City of Heavenly Fire by Cassandra Clare - the final installment of The Mortal Instruments series clocked in at 725 pages.


Fiction book / Non-fiction book

Code Name Verity by Elizabeth Wein 


The Hiding Place by Corrie ten Boom - both of these titles were pairs offered this past summer through YA SYNC.


Very (way too) romantic book / Action book

50 Shades of Grey by E. L. James - I'm also going with the same as Ellen. Do I need to explain why?


Duel for Cannons by Dane Hartman - I just randomly stumbled upon this Dirty Harry spin-off book series at a antique shop.  If this Dirty Harry book isn't action-packed, I don't know what is!


A book that made you happy / A book that made you sad

Cress by Marissa Meyer - Brilliant installment of The Lunar Chronicles!  Cress is such a great character!  Together with Thorne, the two really steal the show!


Mrs Hudson's Diaries: A View from the Landing of 221B by Barry and Bob Cryer - This book made me sad because it had so much potential, but it just fell flat.



If I tag you, I'll let you know.  Don't forget to link back to me, so I can see your responses!  [It's alright if you don't want to participate.]  If you want to participate even if you weren't tagged, feel free to join in the fun.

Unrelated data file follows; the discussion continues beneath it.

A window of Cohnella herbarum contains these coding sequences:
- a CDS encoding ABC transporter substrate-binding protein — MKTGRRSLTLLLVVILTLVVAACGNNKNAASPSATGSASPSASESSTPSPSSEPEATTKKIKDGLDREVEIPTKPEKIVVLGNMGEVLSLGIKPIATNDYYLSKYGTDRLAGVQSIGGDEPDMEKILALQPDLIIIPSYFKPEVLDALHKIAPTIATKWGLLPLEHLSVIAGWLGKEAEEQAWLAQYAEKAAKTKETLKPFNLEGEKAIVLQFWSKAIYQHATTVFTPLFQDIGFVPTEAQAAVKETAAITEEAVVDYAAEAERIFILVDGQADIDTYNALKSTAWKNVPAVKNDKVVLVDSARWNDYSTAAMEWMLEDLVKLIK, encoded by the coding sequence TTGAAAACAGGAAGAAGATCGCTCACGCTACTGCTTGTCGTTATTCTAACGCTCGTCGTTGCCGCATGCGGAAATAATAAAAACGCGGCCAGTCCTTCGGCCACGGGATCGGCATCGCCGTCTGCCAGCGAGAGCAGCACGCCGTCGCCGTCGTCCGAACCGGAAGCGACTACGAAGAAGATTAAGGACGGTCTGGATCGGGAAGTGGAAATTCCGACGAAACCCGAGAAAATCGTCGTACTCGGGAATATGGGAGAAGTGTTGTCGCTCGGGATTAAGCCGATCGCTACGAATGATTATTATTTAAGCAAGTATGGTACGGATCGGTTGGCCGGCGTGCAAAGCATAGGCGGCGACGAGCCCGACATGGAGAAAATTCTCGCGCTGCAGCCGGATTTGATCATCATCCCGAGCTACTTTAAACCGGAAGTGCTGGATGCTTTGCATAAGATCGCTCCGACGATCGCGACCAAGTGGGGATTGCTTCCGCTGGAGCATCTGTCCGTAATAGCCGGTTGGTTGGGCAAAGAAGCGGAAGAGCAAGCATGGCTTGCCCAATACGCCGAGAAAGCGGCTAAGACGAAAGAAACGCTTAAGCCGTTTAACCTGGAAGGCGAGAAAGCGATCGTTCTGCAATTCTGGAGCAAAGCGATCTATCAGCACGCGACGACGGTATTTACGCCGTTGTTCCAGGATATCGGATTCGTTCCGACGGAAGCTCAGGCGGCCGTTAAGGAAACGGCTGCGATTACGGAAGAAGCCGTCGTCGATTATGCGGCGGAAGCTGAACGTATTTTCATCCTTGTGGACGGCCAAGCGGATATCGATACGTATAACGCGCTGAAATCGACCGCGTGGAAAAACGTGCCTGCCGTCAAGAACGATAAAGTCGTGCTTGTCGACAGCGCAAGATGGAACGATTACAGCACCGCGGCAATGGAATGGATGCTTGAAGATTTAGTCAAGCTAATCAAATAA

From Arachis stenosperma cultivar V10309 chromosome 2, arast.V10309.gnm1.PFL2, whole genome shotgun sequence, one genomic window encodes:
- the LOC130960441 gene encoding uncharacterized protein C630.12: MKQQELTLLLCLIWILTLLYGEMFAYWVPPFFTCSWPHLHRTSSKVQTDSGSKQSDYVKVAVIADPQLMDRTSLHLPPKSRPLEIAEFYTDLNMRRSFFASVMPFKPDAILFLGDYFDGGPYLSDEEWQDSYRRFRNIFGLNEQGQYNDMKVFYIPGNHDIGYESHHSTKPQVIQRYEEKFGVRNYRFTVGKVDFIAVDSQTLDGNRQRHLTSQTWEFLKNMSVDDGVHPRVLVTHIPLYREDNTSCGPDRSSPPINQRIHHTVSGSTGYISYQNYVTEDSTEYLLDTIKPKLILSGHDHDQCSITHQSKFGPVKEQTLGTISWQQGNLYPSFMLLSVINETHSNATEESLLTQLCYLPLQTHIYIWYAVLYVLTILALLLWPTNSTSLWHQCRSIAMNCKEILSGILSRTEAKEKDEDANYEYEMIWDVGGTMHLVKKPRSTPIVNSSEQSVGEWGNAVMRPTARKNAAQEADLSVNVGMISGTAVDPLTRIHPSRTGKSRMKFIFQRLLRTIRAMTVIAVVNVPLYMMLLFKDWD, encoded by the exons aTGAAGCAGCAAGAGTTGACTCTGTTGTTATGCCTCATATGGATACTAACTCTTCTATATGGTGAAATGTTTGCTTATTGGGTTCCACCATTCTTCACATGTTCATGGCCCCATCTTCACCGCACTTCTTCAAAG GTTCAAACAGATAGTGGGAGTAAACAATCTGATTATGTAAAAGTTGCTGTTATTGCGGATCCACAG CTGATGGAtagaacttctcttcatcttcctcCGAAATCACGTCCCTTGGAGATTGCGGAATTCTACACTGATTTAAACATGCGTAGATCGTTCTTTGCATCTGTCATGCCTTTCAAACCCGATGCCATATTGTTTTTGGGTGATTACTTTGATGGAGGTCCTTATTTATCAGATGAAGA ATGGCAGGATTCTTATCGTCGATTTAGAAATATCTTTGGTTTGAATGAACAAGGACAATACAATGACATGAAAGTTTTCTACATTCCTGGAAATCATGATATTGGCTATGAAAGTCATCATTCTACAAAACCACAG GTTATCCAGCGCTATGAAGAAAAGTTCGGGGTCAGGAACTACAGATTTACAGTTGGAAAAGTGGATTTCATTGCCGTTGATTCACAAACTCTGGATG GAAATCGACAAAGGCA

Tag, you're it:

Space Between the Spines
Emily Etc.
The Psychotic Nerd
A Book Paradise
Sabrina's Stories
A Flurry of Ponderings
Marie Loves Books

Top Ten Tuesday: Movies I Want To Watch To Get In The Halloween Spirit


I can't believe it's Tuesday already, but anyway that means I'm participating in Top Ten Tuesday which is hosted by The Broke and the Bookish.  This week there are three options: books and/or movies to get into the Halloween spirit and/or characters to dress up for as Halloween.  I opted to come up with a list of movies that are perfect to watch during this time of the year!  Here they are:

1408 - One of my recent favorite Stephen King adaptations!



The Addams Family/ Addams Family Values - Who doesn't love this?! (I listed these two as one because I have the dvd which includes both movies.)





Beetlejuice  - I've always enjoyed the Ghost with the Most, and you can't go wrong with Tim Burton and Danny Elfman!